When it comes to Team Fortress® 2, James favors the Engineer due to his complexity to play. However, he did confess to having a love for the Demoman when he just wants to blow things up. And that passion for TF® 2 and other Valve properties with why James is a massive fan of the Valve + Shapeways partnership: “It was like waking up one day and finding that the laws of the universe have changed, because it’s almost impossible to get a merchandise license from a large company like Valve. It’s so easy to join up, too — basically one mouse click and you’re in like Flynn!”
Sheer curiosity drove him to enter the contest, and if he had had more time, he might have come up with an even cooler entry: “The main idea I was working on was a Pyro ring. His gas-masked face with flames coming up on both sides. I got that about 80% complete and realized I was running out of time, so I did the TF® 2 Team Ring at the last minute.”
“It’s almost impossible to get a merchandise license from a large company like Valve. It’s so easy to join up, too — basically one mouse click and you’re in like Flynn!”
Still, the idea he had was by no means a throwaway. “I got the idea [for the ring] because when you’re playing, there’s no way to win unless everyone cooperates together as a team. And when your team comes together and triumphs, the elation from winning is so much greater because you did it together. For me, the ring is a symbol of friendship.”
Even then, the build wasn’t without its hurdles. A sizing issue at the smallest finger size he uses ended up jeopardizing the looks of the finished product, so to fix it, James says that he “used an optical illusion to counteract an optical illusion,” keeping the ring perfectly round while ensuring the class symbols stayed readable as well.
“Valve only gives the gray medic out on very rare occasions. I have a collection of my own and others’ art, and this baby is going on display front and center. Thanks, Valve!”
“When I scrolled down the winners page and saw that I won first place, that felt really good!” he said, beaming. “Shapeways told me I won something, but they didn’t say what. I figured I won a consolation prize.” Leave it to Shapeways to create the perfect amount of dramatic tension.
Now that James knows what he’s won, he’s even more excited. “You can’t buy the gray medic anywhere like you can with the others. Valve only gives the gray medic out on very rare occasions. I have a collection of my own and others’ art, and this baby is going on display front and center. Thanks, Valve!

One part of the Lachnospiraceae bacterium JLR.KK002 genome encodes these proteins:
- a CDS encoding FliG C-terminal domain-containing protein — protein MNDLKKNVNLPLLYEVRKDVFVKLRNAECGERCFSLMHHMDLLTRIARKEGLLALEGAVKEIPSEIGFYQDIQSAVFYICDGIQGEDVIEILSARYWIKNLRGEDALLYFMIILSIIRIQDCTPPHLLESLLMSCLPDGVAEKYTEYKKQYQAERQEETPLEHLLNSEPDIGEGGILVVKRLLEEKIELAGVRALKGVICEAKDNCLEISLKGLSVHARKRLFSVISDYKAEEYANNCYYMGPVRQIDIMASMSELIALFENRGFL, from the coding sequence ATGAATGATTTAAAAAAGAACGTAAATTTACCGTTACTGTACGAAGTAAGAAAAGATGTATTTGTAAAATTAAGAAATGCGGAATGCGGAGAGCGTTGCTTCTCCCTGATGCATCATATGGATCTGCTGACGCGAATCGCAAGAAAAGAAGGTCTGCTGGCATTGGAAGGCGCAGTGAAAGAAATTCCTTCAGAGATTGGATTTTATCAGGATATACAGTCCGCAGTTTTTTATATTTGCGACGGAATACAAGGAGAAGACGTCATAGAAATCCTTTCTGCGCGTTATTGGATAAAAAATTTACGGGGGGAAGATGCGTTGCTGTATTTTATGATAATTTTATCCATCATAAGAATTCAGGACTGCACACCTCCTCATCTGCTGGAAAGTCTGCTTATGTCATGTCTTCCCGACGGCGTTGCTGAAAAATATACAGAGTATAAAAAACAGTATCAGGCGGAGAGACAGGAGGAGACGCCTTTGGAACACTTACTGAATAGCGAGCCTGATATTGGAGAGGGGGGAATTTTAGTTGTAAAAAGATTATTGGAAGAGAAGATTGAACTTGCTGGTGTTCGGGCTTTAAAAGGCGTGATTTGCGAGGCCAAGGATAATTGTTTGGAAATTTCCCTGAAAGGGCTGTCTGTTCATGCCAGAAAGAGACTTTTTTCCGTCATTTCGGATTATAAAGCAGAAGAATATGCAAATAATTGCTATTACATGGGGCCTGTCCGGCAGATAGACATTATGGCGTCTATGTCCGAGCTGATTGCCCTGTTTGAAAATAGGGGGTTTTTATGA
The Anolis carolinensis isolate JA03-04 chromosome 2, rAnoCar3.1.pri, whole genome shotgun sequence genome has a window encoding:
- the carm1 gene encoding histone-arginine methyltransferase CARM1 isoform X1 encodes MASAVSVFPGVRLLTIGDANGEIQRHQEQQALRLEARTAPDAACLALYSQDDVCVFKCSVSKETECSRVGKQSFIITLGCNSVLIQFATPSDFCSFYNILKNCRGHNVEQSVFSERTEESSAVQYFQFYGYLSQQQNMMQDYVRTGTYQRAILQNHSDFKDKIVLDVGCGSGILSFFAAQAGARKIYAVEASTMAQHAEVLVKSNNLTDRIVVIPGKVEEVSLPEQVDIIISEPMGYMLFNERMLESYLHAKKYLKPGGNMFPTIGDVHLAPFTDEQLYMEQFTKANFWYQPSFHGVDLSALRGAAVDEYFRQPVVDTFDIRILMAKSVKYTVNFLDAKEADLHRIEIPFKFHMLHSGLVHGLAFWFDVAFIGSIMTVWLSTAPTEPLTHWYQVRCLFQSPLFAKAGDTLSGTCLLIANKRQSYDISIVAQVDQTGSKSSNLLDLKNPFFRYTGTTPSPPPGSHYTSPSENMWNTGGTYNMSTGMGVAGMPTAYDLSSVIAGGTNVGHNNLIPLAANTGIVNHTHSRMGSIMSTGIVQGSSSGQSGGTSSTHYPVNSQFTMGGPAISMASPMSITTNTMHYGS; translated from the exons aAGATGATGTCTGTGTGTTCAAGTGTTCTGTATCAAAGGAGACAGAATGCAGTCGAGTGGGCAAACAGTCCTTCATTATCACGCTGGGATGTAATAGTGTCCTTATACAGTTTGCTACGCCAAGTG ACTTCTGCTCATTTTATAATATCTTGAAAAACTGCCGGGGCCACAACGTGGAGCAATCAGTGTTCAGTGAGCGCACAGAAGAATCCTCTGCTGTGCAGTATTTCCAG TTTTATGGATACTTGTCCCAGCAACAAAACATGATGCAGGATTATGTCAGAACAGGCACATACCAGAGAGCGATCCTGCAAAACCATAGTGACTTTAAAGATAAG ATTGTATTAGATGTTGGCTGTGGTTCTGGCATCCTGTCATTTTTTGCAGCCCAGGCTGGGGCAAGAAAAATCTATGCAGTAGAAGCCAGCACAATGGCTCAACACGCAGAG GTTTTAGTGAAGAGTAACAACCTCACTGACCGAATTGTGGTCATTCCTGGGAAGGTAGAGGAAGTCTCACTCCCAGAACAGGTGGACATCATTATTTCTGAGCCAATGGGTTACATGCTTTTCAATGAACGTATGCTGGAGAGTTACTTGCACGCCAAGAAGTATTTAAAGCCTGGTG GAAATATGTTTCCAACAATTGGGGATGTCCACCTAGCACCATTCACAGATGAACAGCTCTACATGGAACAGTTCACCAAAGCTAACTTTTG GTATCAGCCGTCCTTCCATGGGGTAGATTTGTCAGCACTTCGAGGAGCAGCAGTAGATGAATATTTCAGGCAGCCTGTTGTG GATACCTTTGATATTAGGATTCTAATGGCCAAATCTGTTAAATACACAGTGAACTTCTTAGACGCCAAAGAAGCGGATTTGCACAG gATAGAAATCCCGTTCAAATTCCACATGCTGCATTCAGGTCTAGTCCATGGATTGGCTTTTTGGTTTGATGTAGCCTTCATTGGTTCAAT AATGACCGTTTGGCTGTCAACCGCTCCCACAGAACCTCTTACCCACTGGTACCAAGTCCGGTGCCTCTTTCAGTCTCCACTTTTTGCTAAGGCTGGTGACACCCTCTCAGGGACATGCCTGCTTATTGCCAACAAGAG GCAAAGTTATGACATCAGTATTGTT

When it comes to the future of Universe Becoming and just what James has in store for it, he has plans to build a 3D printed wedding ring that is completely immune to ring avulsion. That’s the nasty result of a ring getting forcibly ripped off of your hand with no forewarning, usually due to a fall or machinery mishap. He hopes to make his wedding bands avulsion-proof with a design all his own.
And when it comes to the future in general, James leaves us with this little tidbit: “If we don’t manage to destroy ourselves, billions of years from now humans will evolve into super-beings. If the universe was always here, those billions upon billions of years might already have passed. Put those two thoughts together, and have we already evolved into this super-being state without knowing it? If so, is the reality we know just some form of entertainment that we do, and have been doing for eons? We could all be playing a super-advanced video game! Pretty good graphics!”
I can’t be sure of that — I don’t think any of us truly can — but if my talk with James has taught me anything, it’s that anything truly is possible.
While still I’m on the fence about the whole “living in a video game” thing, James, I can certainly agree with you on one thing: this game has SUPER good graphics.